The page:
What do you do if your gauge swatch doesn’t meet theirs?
There’s two ways you can have this happen. 1) You have more stitches or rows in your gauge swatch or 2) You have less stitches or rows in your gauge swatch.
What to do if you have more stitches in width fitting into 4”: Your stitches are too skinny. This means that you have a tighter swatch than the original designers. To match, you need to make your stitches bigger. Do this by either loosening up and maintaining that knit style without reverting back to your original style for the whole piece, or you can bump UP a needle size or two to get the same width of stitches.
What to do if you have less stitches in width fitting into 4”: Your stitches are too wide. This means that you are looser than the original designer. You need to make your stitches skinnier. You can do this by either tightening up and tugging more on the yarn and keeping that consistent tension throughout the piece, or you can bump DOWN a needle or two to get the same width and stitches.
What to do if you have more rows than the gauge: Your stitches are too short. Depending on the pattern you can either loosen up your knitting to make your stitches taller to take up more space in height, or you can manipulate the pattern by adding more rows to make up for being “short”. This of course will depend on the repeats in the pattern, and will also slightly change your yardage needed.
What to do if you have less rows than the gauge: Your stitches are too tall. Depending on the pattern you can either tighten up your knitting to make your stitches shorter, or you can manipulate the pattern by not doing as many rows. Again this depends on if it’s not a certain repeat of rows needed.
Tips for the perfect gauge swatch:
Gauge the way the pattern directs: If your pattern says to swatch in the round, swatch in the round and not flat. Example: If you’re working stockinette in the round in the pattern and you swatch with purling every second row in a flat gauge swatch, you’re gauge swatch will not be correct! purls don’t take up the same amount of room as knits. (Psst, there’s a trick to do this knitting flat, and it’s actually in the photo above!). if they ask you to block it, block it!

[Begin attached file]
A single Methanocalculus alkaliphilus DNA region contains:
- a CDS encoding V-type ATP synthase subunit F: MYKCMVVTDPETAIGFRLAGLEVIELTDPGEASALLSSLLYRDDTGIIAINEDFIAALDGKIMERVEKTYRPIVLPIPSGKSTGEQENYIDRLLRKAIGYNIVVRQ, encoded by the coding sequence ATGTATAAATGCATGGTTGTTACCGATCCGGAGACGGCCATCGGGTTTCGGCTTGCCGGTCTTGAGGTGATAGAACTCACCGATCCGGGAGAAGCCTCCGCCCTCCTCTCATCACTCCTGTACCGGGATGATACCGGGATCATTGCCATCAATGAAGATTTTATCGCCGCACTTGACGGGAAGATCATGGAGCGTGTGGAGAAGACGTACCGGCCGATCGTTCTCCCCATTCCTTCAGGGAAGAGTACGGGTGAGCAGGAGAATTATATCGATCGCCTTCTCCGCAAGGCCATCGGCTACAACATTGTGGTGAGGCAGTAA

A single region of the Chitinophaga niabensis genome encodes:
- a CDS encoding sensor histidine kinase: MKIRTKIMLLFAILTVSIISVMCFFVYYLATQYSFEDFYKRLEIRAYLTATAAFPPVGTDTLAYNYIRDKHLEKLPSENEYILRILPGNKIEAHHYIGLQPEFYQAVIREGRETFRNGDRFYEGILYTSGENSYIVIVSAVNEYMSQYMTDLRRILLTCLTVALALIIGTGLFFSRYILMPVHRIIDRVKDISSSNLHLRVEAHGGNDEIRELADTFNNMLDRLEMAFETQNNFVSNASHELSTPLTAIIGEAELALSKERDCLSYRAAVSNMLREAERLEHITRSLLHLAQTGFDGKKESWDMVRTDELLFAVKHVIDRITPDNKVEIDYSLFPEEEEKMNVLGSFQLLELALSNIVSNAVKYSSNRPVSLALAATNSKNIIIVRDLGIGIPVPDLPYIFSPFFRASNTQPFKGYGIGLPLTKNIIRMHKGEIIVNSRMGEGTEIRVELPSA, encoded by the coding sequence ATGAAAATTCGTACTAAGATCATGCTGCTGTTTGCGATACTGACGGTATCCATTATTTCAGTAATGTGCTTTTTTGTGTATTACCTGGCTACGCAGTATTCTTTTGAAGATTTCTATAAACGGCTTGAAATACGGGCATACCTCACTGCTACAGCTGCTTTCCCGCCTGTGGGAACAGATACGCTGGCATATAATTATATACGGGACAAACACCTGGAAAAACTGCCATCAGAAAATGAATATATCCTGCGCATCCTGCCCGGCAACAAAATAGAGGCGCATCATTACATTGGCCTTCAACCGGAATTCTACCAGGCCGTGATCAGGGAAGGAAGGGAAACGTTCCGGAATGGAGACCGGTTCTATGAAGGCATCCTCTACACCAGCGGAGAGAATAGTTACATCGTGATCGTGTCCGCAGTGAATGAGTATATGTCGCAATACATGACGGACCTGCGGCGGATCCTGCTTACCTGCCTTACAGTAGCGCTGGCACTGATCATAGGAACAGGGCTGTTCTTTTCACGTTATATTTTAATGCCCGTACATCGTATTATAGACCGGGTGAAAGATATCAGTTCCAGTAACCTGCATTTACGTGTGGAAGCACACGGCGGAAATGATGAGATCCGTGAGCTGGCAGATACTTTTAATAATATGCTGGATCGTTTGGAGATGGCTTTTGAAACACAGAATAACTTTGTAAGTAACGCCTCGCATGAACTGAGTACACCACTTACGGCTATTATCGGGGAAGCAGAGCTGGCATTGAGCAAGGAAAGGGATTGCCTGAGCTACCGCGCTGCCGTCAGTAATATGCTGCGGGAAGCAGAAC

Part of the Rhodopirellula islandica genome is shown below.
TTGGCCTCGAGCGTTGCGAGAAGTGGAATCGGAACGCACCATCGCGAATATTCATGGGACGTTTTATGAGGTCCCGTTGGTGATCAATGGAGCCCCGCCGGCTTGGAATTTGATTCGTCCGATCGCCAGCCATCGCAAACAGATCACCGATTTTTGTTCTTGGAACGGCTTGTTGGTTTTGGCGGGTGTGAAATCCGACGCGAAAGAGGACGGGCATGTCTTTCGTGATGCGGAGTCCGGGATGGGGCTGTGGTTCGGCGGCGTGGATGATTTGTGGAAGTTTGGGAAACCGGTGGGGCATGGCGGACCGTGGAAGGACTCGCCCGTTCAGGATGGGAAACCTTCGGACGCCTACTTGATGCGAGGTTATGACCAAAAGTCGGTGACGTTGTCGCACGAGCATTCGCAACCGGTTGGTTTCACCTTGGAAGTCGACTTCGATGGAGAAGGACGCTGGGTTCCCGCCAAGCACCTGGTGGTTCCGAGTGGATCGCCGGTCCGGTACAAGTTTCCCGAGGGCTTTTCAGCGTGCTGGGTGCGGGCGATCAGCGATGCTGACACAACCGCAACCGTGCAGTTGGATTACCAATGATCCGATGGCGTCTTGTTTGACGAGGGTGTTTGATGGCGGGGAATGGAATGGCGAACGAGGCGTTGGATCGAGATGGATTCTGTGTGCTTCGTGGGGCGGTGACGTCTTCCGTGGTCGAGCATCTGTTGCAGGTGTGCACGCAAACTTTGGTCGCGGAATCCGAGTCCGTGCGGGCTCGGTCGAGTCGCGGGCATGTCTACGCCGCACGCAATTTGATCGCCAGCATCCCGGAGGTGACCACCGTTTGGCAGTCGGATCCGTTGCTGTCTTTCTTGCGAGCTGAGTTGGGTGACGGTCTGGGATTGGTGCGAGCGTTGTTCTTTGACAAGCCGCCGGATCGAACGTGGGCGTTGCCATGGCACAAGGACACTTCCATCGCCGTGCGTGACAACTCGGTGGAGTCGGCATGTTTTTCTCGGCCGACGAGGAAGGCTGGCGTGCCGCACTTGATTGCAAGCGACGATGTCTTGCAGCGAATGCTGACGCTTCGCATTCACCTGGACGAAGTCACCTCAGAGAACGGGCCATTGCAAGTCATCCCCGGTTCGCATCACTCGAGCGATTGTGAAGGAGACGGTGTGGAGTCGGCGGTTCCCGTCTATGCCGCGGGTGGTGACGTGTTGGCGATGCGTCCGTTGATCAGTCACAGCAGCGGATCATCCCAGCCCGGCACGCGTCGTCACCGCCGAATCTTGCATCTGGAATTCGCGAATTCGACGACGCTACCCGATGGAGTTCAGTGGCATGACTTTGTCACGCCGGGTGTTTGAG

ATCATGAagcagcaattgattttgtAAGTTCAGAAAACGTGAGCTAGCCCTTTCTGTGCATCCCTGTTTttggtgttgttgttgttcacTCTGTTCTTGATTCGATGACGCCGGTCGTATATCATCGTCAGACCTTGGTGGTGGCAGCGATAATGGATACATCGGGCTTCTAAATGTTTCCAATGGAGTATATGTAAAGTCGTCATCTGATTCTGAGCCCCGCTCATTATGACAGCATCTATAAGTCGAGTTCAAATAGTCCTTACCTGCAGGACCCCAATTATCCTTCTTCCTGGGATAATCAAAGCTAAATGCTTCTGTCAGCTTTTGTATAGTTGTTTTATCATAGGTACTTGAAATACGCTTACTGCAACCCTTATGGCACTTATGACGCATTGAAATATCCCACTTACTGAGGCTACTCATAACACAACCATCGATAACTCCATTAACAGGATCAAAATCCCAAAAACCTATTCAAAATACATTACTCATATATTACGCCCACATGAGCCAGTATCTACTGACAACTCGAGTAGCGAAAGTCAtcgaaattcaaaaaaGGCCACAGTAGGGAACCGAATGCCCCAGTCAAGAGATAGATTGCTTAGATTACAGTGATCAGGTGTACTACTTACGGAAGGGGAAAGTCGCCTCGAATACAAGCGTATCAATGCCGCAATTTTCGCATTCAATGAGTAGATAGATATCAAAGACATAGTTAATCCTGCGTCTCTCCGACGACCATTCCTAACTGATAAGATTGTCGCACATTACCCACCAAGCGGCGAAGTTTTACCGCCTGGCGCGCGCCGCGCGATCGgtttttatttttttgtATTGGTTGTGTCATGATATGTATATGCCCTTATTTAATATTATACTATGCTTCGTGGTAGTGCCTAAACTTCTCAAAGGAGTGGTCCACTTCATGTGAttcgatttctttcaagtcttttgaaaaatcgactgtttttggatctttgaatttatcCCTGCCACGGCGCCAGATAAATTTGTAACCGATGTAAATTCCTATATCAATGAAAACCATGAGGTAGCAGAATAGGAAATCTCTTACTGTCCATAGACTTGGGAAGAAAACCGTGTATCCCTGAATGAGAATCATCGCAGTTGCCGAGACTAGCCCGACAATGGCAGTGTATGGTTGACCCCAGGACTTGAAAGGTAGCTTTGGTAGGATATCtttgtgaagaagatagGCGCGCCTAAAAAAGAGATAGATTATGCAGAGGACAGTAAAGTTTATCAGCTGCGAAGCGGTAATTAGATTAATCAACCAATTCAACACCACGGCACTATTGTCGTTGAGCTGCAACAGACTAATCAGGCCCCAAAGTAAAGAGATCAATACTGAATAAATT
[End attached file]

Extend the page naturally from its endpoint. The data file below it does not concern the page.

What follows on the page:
Cast on more stitches than directed: If the gauge swatch is 10 sts wide x 15 rows tall, make your gauge swatch bigger and cast on 15 stitches and knit 20 rows. This will make sure you’re not stretching the stitches, or not getting what your actual tensions is, because the last two stitches are curling in etc.
Don’t stretch your stitches: When measuring your gauge, don’t pull/tug or stretch your stitches to make it work. They need to be lying flat and with no force on them when measuring.
Trust a bigger gauge swatch: It’s a pain in the ass because you want to get going on your project, but the bigger the gauge swatch, the better you’ll understand what your tension is like. Going off of one inch sounds much faster, but it doesn’t guarantee those half stitches, or even the fact that you loosen or tighten up as you knit over a period of time.
Note your tension may change: If you’ve been swatching and swatching over again, you may be trying to knit differently to try to attain that gauge swatch measurment due to frustration - meaning when you actually knit like normal… you’re nowhere close to what you were trying to achieve and what you got. Keep checking your gauge throughout your piece to make sure you maintain the measurements you need to get the perfect finished object!
Ending: Gauge swatches are a pain in the ass. We want to get going and start our project and get going, BUT it is way better to rip out a 4x4 inch swatch, than your whole project when it doesn’t fit!
Have you ever had something not fit and realized gauge was to blame? Comment below!